Friday, September 14, 2012

September 14 - Tennessee Civil War Notes

14, ”High Rents” in Confederate Knoxville
In view of the times, the war, and the suspension of business, tenants are required to pay too high rents in this city, and its surroundings, and there should at once be a reduction. The laboring classes, dependent upon their daily labor for money to meet their unavoidable expenses, cannot make enough to pay the high rents demanded of them, [in] these dull and trying times. The impossibility of making collections -- the utter impossibility of getting new and additional stocks of goods, forbid that merchants should be required to pay their former high rents. And all things considered, men renting dwelling houses should not be charged, as heretofore two and three hundred dollars for ordinary dwellings. The owners of property should have a meeting, and agree upon a reduction in rents. To exact extravagant rents, and take the advantage of men’s necessities, at this time, is swindling under a pretense of renting out property!
Brownlow’s Knoxville Whig, September 14, 1861.
    14, “Whiskey Drinking in [Confederate] Knoxville”
We dislike to make any suggestions to the Military authorities here, in regard to the intemperate use of ardent spirits, lest we be viewed in the light of a dictator, but seeing a complaint against the Doggeries of Knoxville, by the editor of the Chattanooga Gazette, who has recently been here o­n a visit, we will venture a few remarks. The best thing the Military authorities could do for this town, and for the army stationed here, would be to close up, with absolute orders, the numerous breathing holes of hell, called Doggeries.  Not a fight occurs, not an outbreak among the troops, or instance of unpleasant conduct towards citizens or their property, but it is traceable to the intemperate use of liquor. Whisky is the main spring of all the machinery of ungodliness in motion in Knoxville. It is o­nly when men are drunk that they are lost to all sense of honor and shame. Those troops who blackguard and insult the inmates of private houses, o­nly do so when in a state of intoxication. These troops who ride upon the side-walks and yell like savages would not commit such an outrage if they were sober. And the private of a cavalry company, who, galloped over Mr. Formault’s little daughter only five years old, without even looking back to see what injury he had done, would never have been guilty of the like if he had not been drunk. A man is not himself when he is quite drunk. We again, say, let every liquor house in Knoxville be closed and made to stay closed while so many troops are here who will drink to excess.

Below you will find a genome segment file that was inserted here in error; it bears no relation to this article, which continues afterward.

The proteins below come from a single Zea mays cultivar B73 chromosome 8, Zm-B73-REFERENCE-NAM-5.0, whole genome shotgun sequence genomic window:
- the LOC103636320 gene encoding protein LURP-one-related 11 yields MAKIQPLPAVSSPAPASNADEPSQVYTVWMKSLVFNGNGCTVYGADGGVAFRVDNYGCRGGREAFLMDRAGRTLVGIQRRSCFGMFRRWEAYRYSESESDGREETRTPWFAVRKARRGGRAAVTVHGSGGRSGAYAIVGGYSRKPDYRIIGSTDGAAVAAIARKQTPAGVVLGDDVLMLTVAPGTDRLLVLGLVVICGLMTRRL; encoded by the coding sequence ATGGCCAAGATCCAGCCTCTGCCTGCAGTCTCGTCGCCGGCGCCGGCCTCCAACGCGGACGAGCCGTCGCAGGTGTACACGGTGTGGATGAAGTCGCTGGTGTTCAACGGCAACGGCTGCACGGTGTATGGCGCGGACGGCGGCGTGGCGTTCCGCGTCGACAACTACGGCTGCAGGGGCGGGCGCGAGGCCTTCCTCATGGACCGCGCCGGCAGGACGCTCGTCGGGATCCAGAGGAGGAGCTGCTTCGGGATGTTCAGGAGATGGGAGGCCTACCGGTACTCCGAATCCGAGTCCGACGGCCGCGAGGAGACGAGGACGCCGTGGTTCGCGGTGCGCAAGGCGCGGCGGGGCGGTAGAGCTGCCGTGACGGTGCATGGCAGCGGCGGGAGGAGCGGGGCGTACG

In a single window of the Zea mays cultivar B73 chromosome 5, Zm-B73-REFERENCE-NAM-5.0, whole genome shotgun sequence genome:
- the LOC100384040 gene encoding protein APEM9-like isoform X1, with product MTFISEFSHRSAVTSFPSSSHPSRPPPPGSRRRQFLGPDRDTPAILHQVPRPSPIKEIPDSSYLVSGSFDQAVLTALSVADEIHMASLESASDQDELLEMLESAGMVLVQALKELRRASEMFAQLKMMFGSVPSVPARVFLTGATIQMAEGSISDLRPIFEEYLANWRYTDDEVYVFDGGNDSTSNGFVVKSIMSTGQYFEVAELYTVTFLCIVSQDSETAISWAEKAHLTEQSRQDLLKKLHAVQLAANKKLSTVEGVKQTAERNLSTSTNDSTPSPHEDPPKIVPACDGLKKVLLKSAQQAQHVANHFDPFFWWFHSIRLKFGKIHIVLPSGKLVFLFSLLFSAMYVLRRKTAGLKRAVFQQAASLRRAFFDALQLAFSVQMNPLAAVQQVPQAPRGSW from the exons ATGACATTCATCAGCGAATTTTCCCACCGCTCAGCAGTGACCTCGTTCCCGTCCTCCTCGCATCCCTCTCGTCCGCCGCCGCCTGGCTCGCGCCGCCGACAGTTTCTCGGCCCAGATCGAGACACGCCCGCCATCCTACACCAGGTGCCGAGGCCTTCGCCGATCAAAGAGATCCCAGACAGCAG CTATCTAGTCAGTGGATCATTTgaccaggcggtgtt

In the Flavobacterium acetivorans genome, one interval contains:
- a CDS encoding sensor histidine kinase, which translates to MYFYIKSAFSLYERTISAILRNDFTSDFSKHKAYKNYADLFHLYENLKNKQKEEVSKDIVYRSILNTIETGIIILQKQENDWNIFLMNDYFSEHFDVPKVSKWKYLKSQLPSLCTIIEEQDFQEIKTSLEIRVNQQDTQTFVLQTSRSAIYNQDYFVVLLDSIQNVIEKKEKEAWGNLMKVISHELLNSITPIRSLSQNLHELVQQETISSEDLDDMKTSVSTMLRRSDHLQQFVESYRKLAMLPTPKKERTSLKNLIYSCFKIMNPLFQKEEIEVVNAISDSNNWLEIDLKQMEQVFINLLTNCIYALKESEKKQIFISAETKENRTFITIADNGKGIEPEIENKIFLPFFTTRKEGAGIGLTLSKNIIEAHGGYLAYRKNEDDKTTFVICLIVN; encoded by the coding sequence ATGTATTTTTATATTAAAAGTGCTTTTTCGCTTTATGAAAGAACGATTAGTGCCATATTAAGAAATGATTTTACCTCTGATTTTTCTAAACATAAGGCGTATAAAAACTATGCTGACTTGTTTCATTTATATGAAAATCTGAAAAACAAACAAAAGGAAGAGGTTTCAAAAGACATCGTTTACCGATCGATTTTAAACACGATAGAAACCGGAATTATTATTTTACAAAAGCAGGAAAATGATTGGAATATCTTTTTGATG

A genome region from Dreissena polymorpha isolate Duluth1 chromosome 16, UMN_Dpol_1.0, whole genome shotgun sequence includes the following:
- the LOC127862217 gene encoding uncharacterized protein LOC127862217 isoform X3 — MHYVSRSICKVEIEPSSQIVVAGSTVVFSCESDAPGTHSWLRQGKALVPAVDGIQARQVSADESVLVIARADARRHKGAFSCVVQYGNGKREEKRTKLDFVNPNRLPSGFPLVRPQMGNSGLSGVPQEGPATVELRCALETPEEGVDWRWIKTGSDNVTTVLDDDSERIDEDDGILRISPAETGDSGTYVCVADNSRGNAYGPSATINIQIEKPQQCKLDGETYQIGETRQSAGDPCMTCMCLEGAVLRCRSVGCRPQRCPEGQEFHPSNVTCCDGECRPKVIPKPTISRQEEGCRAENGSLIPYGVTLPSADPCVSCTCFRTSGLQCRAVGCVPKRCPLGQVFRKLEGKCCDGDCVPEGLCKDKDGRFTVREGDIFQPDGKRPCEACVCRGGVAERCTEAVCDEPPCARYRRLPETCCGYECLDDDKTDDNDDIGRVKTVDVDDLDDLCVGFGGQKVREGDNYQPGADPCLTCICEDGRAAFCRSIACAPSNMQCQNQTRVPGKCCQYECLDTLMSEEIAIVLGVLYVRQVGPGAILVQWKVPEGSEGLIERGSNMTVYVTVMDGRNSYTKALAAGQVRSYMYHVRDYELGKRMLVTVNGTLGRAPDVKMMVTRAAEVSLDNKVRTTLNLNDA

Brownlow’s Knoxville Whig, September 14, 1861.
Richardson’s Movements.
The steamboat O’Brien from Fort Pillow, came down to this city yesterday, bringing Captain Cark, who was a bearer of dispatches from Colonel Wolfe, commanding the Union forces at that point. From him we learn the Gen. RICHARDSON and Col. JESSE FORREST, with a cavalry force, variously estimated at from two to three thousand men, were at Brownsville Tennessee o­n Friday last, the 10th instant.
On that day, a scouting party from the fort had a skirmish with a portion of the enemy’s forces. The result was favorable to our side. o­ne captain of the rebel forces was captured and brought to Fort Pillow. The name of the prisoner is Hayden and from him the strength of the rebel forces was ascertained.
It is probable that the rebel strength is over estimated, as information from other sources does not place their strength at more than o­ne thousand men. The suppositions is that the rebels have designs against Fort Pillow.
Memphis Bulletin, September 14, 1863.

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